Saturday, August 29, 2009

Done with the beach and back to the Class!

Hello this is Priscilla McCullough reporting on what we did in class today.

It's time to start working on our class book!

Today we chose the creatures we are going to write about.
We chose numbers out of the fishbowl. The numbers are coordinated to a picture of an organism that we will be writing about. Christina is choosing her number, she selected number seven which turned out to be Ulva.

Here are some pictures of students' selected photos. All of our photo assignments will be published in our seashore guide along with information about the organism. Information will contain common and scientific name, size and range as well as interesting facts.

Now that they have their assignment they must find the scientific name for their sea life as well as write a short paragraph on what their sea life is like.

The picture to the right is a picture of a seagull and the one to the left are snails.

These girls are putting their minds together to come up with some great ideas for our book!

After we chose our sea life, we went through books and wrote down things we liked and disliked about the layouts of the books.

We took into consideration the amount of information, lighting on pictures, and how big or small the pictures were.

We liked that the information was easy to read and right next to the picture.
Mr. Ashley gave us some advice on how we should create the book too.
When you make a book you have to take into thought your own experiences on when you you've looked at in previous books and if you had to change some things what would they be?
Also, how long your information is, you don't want it too long.

They are showing off the cover and explaining their ideas. We decided as a class that an interesting cover would be ideal.

It's their turn to tell the class what they think of the book.

In our class assignments we don't want our book to be completly boring so Mr. Ashley thought of a fun way to make things more exciting. We could name the phyllum our creatures are in. Also, research and find myths or folk songs about them. In additon to the two above, we could use personal experiences on the sea life we chose. Finally we could tie our short essay together by taking a picture of our sea life.

Monday, August 24, 2009

The day on the beach: Our second photo walk- last chance!

Hello! My name is Priscilla McCullough, I am a junior in Mr. Ashley's Project Science class and this is my first time blogging, I'm going to talk a little bit about things we have done on the jetty.

We learned in class that taking good photos is a lot of work. For example, you need to consider lighting and the position of the photo as well making sure that the photo is focused and not too cluttered.

Mr. Ashley gives students one of his "lectures" while on the jetty.

LOOK! He found something! What's under there?
Many things are found under the jetty like crabs and little organisms that wash up and stick to the rocks.

Here are some students preparing kelp for a photo.

One student hands the other a ruler so she can measure the length of the wreck.

The students make sure that the wreck is clean and will remove a piece of it so that the photo isn't too crowded.

Hmmm, looks like we found something!

Friday, August 21, 2009

Photo Analysis: The Good, The Bad and The Ugly

Today we spent time reviewing the photos that we snapped on our beach walk. We learned that not all photos are good photos. In fact, Mr. Ashley had us apply a whole set of criteria to each photo to determine if we could use it in our guide. Here's a few of the good, the bad and the ugly.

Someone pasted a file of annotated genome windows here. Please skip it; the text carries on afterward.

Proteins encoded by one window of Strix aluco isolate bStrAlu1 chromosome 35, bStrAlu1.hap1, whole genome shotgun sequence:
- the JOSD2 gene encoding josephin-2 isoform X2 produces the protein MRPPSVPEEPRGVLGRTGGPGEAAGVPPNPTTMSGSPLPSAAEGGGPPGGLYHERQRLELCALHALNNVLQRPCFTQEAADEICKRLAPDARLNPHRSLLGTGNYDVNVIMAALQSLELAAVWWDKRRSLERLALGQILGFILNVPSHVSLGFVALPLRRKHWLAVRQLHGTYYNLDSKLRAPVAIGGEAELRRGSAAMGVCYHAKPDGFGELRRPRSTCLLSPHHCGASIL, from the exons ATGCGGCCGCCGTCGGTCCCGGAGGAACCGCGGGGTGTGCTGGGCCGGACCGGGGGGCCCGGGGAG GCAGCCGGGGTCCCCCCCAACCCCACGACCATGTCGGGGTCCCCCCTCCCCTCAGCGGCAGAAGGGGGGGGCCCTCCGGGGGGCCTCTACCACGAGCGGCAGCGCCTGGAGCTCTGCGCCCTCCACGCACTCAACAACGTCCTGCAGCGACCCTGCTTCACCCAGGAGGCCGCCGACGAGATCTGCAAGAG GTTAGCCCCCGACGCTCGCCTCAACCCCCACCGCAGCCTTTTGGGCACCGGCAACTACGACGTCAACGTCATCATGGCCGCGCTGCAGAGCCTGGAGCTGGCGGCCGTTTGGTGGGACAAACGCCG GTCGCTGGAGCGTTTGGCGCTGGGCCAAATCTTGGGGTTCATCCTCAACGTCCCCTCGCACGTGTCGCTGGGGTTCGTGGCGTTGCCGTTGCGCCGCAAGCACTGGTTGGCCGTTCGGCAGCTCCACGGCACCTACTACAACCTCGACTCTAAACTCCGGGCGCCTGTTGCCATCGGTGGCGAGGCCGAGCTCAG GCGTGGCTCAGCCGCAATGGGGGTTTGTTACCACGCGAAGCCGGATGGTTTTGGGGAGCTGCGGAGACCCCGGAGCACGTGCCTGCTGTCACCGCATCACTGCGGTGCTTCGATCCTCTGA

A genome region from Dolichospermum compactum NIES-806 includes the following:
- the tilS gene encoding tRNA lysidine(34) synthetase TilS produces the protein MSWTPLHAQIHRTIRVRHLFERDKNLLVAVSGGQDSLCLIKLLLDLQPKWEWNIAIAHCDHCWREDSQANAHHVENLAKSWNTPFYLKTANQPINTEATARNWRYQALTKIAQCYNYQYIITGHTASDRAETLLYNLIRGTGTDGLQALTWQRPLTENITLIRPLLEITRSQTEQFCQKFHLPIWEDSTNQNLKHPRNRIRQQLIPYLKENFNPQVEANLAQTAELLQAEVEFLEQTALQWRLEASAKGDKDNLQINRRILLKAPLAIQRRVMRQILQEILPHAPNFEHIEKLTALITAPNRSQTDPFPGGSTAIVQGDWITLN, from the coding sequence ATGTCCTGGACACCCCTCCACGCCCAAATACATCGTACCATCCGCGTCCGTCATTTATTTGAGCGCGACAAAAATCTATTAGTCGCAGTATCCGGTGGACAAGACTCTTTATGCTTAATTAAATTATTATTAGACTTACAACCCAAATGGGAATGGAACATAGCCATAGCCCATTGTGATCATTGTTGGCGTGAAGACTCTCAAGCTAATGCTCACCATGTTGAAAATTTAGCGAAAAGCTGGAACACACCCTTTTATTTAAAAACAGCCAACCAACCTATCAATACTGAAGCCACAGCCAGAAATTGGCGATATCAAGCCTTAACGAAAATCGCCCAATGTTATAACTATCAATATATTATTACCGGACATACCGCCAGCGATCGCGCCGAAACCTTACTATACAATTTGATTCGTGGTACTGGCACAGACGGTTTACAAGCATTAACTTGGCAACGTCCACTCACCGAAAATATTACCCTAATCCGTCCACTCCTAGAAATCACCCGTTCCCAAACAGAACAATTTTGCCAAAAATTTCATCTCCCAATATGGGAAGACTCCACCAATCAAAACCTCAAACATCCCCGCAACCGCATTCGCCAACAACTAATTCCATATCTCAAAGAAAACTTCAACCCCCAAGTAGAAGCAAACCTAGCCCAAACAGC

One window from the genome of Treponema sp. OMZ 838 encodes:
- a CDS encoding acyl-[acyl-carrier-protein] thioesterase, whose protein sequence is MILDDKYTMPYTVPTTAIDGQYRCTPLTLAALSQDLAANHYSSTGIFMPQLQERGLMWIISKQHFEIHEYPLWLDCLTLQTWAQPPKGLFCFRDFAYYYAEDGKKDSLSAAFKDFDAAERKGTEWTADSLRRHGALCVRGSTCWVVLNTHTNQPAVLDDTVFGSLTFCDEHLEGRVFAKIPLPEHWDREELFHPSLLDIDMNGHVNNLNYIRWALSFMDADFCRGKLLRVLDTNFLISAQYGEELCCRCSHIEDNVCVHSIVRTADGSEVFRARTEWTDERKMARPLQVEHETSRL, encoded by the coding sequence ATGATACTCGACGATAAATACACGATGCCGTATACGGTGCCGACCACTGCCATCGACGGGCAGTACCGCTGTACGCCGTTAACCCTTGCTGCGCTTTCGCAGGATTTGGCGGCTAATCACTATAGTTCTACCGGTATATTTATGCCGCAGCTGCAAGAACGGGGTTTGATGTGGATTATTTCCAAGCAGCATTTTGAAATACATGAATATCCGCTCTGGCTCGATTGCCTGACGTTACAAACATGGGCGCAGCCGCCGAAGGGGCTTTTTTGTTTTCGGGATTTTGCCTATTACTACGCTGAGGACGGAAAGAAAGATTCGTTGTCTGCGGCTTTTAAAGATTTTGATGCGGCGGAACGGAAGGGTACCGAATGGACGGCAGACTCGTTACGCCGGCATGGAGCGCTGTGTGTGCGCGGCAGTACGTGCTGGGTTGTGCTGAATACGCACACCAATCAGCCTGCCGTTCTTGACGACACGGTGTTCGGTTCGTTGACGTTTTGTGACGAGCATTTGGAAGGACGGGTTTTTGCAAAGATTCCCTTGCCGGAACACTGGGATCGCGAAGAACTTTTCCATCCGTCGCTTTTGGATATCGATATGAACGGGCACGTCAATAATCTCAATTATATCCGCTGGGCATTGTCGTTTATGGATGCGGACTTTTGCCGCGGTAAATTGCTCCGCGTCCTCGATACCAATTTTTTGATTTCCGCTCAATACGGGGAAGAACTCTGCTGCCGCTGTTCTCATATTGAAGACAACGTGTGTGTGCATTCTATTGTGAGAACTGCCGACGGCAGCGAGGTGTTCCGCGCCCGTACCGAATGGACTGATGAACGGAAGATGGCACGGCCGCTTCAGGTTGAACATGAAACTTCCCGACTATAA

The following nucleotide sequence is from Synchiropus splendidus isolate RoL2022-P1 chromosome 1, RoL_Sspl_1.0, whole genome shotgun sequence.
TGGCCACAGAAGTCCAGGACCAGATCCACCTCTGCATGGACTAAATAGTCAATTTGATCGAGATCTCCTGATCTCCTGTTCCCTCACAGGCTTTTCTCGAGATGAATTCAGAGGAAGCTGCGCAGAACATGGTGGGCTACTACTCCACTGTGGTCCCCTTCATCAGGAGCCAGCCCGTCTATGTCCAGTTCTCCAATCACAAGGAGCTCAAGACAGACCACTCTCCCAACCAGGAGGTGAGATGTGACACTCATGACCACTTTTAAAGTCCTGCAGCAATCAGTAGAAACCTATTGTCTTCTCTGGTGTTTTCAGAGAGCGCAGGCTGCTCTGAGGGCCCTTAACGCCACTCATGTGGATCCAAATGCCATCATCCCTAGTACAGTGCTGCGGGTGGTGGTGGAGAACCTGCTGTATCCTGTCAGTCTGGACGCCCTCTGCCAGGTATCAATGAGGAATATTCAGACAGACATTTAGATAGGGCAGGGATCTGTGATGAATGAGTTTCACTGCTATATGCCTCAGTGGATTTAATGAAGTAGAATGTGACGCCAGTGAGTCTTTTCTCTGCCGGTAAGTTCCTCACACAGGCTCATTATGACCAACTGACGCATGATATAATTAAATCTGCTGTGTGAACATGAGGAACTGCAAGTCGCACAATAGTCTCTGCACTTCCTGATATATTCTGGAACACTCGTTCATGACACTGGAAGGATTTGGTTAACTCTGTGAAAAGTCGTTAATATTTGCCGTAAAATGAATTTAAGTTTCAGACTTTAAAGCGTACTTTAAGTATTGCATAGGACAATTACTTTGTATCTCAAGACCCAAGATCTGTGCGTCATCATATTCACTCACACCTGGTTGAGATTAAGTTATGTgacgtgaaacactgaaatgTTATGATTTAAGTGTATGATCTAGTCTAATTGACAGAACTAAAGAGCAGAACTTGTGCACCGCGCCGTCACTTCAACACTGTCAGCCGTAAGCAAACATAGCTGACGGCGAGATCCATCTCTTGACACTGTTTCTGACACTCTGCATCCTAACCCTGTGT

We all liked this photo
; good detail, great color and a straightforward focal point. We'll call this one, "The Good".

This photo will be filed under, "The Bad". There are just so many things wrong with it. Here's a couple weaknesses: The background for the fish is really busy, the angle is bad too- you can't see any identifying markings on the fish. And don't get me started on scale... how big is that thing anyway?

The "Seagull eating the pigeon" was a huge hit. There must have been five versions of this photo. This one falls easily into, "The Ugly" catagory. We don't want to scare any small children away from our guide book so we'll try to leave out the ugly photos.

Here's our class holding up all of the points that Mr. Ashley typed up about good and bad photos. And the, "If you ever do this with the cameras you'll never use one again" guidelines... sheesh!

Some of us are so into it
we're going to meet Mr. Ashley at 5:30am on Sunday to try to snap some additional photos... and it's not even a school day. Are you kidding me!

Here we are in class reviewing all of the photos. If you decided it was a bad photo you had to explain why using the critiques that Mr. Ashley gave us. This photo was bad because it needed something in it to give the viewer an idea of scale. Next time we'll put a ruler in the photo or a pencil so that you can get an idea of how big the object is.

Here's another really good photo- it kind of breaks the "Busy" rule but it's an interesting angle on the pier and it's got cool colors in it.

And this was a great bird photo it's close enough so that you can easily see the bird's markings- important for an identification guide. This is definitely a keeper.

Wednesday, August 19, 2009

Photo Walk Day 1: Period 6 takes their turn at the beach...

Today it was period 6's turn to head down and capture some photos of Imperial Beach's sea life.

Here, the girls take a close up shot of a piece of green algae. We'll take that photo back to class, identify the algae and add it to our seashore guide.

No, JR's not taking a rock photo. He's found a piece of dried red algae and he's trying to get just the right angle on it.

Reyna got to use the City of Imperial Beach's
beach wheel chair....STOKED! Here Lifeguard Art Ayala sets it up for her. A big thanks to the City of Imperial Beach and the I.B. Lifeguards for taking care of us.... you made Reyna's day!

We're going to call her "Hot Rod" from now on... she was zipping all over the beach on that thing!

Tomorrow: Back to the class to identify the organisms and begin our research.... also.... time to brainstorm our Sea Shore Guide: What should it look like?